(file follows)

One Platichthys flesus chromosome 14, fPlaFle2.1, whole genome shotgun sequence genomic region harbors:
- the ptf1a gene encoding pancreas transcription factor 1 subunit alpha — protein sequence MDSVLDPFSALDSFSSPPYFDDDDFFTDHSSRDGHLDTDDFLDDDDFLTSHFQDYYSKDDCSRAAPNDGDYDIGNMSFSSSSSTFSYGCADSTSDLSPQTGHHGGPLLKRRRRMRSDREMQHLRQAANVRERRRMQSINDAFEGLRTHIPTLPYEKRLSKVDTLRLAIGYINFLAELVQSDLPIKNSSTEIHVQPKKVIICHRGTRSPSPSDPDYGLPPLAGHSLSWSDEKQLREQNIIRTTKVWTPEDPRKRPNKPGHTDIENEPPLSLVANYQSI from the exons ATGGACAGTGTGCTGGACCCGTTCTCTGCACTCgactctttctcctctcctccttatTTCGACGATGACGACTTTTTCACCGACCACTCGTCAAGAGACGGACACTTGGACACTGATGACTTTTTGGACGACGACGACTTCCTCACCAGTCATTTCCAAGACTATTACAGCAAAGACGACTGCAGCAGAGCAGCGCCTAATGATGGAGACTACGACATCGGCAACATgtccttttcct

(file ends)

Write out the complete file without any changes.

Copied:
One Platichthys flesus chromosome 14, fPlaFle2.1, whole genome shotgun sequence genomic region harbors:
- the ptf1a gene encoding pancreas transcription factor 1 subunit alpha — protein sequence MDSVLDPFSALDSFSSPPYFDDDDFFTDHSSRDGHLDTDDFLDDDDFLTSHFQDYYSKDDCSRAAPNDGDYDIGNMSFSSSSSTFSYGCADSTSDLSPQTGHHGGPLLKRRRRMRSDREMQHLRQAANVRERRRMQSINDAFEGLRTHIPTLPYEKRLSKVDTLRLAIGYINFLAELVQSDLPIKNSSTEIHVQPKKVIICHRGTRSPSPSDPDYGLPPLAGHSLSWSDEKQLREQNIIRTTKVWTPEDPRKRPNKPGHTDIENEPPLSLVANYQSI from the exons ATGGACAGTGTGCTGGACCCGTTCTCTGCACTCgactctttctcctctcctccttatTTCGACGATGACGACTTTTTCACCGACCACTCGTCAAGAGACGGACACTTGGACACTGATGACTTTTTGGACGACGACGACTTCCTCACCAGTCATTTCCAAGACTATTACAGCAAAGACGACTGCAGCAGAGCAGCGCCTAATGATGGAGACTACGACATCGGCAACATgtccttttcct